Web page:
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Easy diversity from Lieberman to Brookline 

Published in the Brookline TAB

August 24, 2000


Some Jewish Brookliners are worried about Joe Lieberman. That's true all across the country, for Jews of all affiliations. His impact on the presidential race remains unclear, but perhaps Lieberman's vice-presidential candidacy can help focus our attention on the nature of diversity right here at home.

A number of concerns have made their way into the media. Some Jews are distressed that the Orthodox Lieberman exposes to public view traditional Judaism's extensive departure from mainstream culture. Some squirm when Lieberman's many references to God sound just like those on the Christian right. And some fear the nation's highest-profile Jewish politician will set a standard for public observance that most American Jews rejected long ago.

Politically, the Connecticut Senator's pro-corporate views and conservative instincts are at least as retrograde as the born-again Al Gore's aim-for-the-middle timidity; his touted morality is more situational than consistent. Despite common stereotypes, there are politically progressive observant Jews who take social justice seriously; I'm just sorry Lieberman's not one of them.

Yet on an emotional level, I'm at least pleased that when the first Jewish national candidate talks about things Jewish he'll probably know what he's talking about.

Having an observant Jew in the public eye offers another benefit: a test of mainstream America's tolerance for diversity. Despite the many declarations that Lieberman's religion "is not an election issue," a lot of people will fail the test. Having lived in the relatively Jewless Midwest and South, I suspect Lieberman will cost Gore more votes than he attracts. Fringe-group anti-Semitism is already on the rise.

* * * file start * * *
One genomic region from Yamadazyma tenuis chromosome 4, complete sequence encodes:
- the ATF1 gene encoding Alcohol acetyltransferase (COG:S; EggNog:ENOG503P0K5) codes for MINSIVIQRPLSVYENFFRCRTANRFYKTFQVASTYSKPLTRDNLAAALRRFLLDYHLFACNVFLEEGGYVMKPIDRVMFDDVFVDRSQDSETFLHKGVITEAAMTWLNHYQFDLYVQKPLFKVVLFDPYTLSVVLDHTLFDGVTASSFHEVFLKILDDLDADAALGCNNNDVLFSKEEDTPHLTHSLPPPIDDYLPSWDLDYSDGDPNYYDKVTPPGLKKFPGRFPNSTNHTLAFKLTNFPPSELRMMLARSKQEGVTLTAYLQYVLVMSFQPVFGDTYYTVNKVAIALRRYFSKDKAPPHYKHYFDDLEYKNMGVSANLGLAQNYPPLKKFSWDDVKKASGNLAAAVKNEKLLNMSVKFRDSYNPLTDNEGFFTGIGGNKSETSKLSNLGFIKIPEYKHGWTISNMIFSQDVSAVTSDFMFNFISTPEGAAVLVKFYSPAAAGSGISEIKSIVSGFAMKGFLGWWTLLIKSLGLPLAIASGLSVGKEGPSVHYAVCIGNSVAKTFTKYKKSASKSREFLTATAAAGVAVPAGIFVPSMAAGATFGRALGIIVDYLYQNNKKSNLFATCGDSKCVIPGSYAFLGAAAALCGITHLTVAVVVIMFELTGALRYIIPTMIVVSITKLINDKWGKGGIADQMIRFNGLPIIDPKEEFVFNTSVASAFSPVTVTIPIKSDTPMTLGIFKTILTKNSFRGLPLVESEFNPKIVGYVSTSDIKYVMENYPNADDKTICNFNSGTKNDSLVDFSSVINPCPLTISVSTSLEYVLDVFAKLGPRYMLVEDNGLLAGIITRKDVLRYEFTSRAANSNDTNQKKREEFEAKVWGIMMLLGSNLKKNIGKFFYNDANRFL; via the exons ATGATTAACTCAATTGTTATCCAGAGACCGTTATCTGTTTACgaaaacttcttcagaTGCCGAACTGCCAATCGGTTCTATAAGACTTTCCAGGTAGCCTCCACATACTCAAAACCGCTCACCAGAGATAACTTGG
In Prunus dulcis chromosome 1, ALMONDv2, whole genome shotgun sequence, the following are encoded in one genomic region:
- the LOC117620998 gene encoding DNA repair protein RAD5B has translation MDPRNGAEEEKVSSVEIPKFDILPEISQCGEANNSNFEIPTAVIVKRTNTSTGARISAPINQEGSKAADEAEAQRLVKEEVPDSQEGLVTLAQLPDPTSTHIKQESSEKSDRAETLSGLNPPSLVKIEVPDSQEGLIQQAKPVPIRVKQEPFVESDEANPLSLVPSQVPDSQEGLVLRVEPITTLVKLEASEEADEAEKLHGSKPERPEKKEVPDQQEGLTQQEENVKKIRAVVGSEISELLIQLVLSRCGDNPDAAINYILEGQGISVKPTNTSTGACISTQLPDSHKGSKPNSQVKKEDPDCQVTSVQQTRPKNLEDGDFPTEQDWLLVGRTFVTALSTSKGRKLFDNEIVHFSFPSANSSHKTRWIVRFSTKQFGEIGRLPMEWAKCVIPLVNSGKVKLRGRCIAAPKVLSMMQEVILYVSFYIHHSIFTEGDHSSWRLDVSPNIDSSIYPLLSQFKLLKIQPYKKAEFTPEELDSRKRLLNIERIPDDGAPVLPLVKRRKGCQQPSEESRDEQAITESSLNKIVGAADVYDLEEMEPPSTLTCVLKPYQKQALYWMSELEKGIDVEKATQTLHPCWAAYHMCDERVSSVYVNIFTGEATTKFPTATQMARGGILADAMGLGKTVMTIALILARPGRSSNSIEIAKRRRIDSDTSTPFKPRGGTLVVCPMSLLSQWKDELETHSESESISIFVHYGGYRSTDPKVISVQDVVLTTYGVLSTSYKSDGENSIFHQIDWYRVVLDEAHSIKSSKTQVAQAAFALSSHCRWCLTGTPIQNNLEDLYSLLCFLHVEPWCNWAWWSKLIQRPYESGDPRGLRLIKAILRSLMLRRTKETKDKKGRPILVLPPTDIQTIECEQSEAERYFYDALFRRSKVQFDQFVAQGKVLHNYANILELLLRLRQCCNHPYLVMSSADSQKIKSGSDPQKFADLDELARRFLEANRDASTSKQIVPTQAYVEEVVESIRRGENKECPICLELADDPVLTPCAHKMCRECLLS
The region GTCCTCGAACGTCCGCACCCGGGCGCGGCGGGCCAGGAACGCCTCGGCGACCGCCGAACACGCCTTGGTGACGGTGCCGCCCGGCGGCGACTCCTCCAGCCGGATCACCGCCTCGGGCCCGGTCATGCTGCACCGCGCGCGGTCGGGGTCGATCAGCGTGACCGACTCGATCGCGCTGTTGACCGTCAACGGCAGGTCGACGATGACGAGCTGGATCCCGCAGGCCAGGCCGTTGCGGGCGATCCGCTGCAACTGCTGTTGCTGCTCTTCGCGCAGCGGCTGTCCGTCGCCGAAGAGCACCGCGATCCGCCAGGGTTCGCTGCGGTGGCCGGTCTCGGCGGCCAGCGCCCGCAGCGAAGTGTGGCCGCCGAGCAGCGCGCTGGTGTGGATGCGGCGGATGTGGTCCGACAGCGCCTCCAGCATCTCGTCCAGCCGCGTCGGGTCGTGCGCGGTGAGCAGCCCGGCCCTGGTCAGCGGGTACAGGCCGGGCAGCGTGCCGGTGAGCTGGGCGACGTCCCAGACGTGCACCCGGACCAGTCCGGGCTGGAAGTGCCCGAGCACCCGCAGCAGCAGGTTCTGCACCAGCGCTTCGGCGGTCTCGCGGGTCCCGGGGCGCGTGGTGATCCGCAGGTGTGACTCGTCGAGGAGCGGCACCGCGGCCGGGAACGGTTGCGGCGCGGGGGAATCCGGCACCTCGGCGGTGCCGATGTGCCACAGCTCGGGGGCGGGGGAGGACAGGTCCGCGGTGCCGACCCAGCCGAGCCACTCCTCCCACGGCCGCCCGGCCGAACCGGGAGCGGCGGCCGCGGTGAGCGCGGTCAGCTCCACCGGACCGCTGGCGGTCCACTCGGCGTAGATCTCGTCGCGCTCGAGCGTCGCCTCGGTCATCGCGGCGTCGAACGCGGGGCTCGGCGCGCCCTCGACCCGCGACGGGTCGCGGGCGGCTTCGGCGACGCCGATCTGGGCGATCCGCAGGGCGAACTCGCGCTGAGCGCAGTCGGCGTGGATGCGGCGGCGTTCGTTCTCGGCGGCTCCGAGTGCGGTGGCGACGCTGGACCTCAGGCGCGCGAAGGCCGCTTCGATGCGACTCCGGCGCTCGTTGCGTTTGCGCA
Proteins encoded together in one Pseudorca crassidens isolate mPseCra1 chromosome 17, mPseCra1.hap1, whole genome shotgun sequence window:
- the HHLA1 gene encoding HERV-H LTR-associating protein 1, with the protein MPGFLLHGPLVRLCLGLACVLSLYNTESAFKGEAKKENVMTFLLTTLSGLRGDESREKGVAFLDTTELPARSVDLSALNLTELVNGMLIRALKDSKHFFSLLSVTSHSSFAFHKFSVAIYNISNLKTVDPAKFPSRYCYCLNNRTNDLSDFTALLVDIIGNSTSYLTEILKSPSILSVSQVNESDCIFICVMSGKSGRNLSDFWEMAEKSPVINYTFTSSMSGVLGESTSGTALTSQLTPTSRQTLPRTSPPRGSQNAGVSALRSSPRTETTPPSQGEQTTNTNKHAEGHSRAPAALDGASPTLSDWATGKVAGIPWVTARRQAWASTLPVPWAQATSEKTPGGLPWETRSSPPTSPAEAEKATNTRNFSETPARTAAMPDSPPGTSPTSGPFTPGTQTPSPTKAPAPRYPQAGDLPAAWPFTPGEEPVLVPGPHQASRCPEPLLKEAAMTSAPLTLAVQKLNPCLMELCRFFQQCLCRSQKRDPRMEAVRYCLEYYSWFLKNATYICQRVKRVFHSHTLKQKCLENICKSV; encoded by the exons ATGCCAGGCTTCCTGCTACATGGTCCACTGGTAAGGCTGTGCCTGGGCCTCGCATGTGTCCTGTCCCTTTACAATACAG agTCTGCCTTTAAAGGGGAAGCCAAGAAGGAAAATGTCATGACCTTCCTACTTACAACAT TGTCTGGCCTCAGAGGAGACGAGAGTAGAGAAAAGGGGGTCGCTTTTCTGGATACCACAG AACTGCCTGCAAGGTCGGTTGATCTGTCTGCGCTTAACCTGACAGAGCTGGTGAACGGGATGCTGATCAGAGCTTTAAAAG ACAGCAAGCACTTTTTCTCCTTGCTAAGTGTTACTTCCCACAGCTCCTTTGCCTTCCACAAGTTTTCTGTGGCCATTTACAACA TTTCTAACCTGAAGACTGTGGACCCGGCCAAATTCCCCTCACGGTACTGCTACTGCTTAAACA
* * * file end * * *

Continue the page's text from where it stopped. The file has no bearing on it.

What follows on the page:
Still, the Lieberman diversity test is just a mid-level test. It is harder than the one a more assimilated Jew would offer. The public is used to Jews who have turned their religion into just another variant of the Great American Religion. Jewishness that doesn't go much further than Sunday morning bagels and looking-like-church temples wouldn't be much of a test at all.

But it's easier than the test offered by someone like Ralph Nader's running mate, Native American Winona LaDuke, whose racial and cultural departure from US norms has implications for public policy that Lieberman's Sabbath observance does not. Even Pat Buchanan's veep is an African American woman.

Despite all the hoopla and the risk of backlash, Gore's selection of Lieberman is a safe political move. He gets points for picking someone differing ethnically and religiously from the vast majority, thus letting Americans trumpet their growing maturity while spouting superficial affirmations of traditional values.

Beyond labels, though, Lieberman is reassuringly bland: an average-looking, intelligent, white male lawyer who doesn't even wear a yarmulke (a decision criticized by some Orthodox Jews who also think Lieberman finds too many excuses to work on Shabbos).

Importantly, Lieberman's moral and religious persona coincides with our era's dominant cultural norms--especially when people remember to call the United States a "Judeo-Christian country" rather than a Christian one (though not yet a Judeo-Christian-Muslim-Buddhist-Hindu one, even though Muslims already outnumber Jews, and Asian immigrants inexorably alter the religious balance).

Here in Brookline, a rare town where Jewishness is a political plus, the nomination offers food for thought.

Just as Lieberman's selection lets America claim too easily that it's now more tolerant, Brookline's claim to diversity remains more technically correct than politically meaningful. I've noted before the town's lack of Latinos and African Americans and our failure to ensure significant economic diversity.

Equally troubling, our many multicultural milestones--the languages, the foods, the many Asians and Russians--mask the degree to which Brookline's tone is set by a pretty homogeneous group.

From the Selectmen to the School Committee to the Transportation Board to the Advisory Committee, from Future Search to Town Meeting, from PAX to PIP to CARE, almost every town decision maker is a native-born, white, middle-aged or older well-off property owner, often Jewish. This unrepresentative uniformity affects priorities from development to parking to the Emerson Park summer concert music selections.

It's time we stopped taking credit for diversity without the political substance. Let's leave exaggerated claims to the Democratic ticket.

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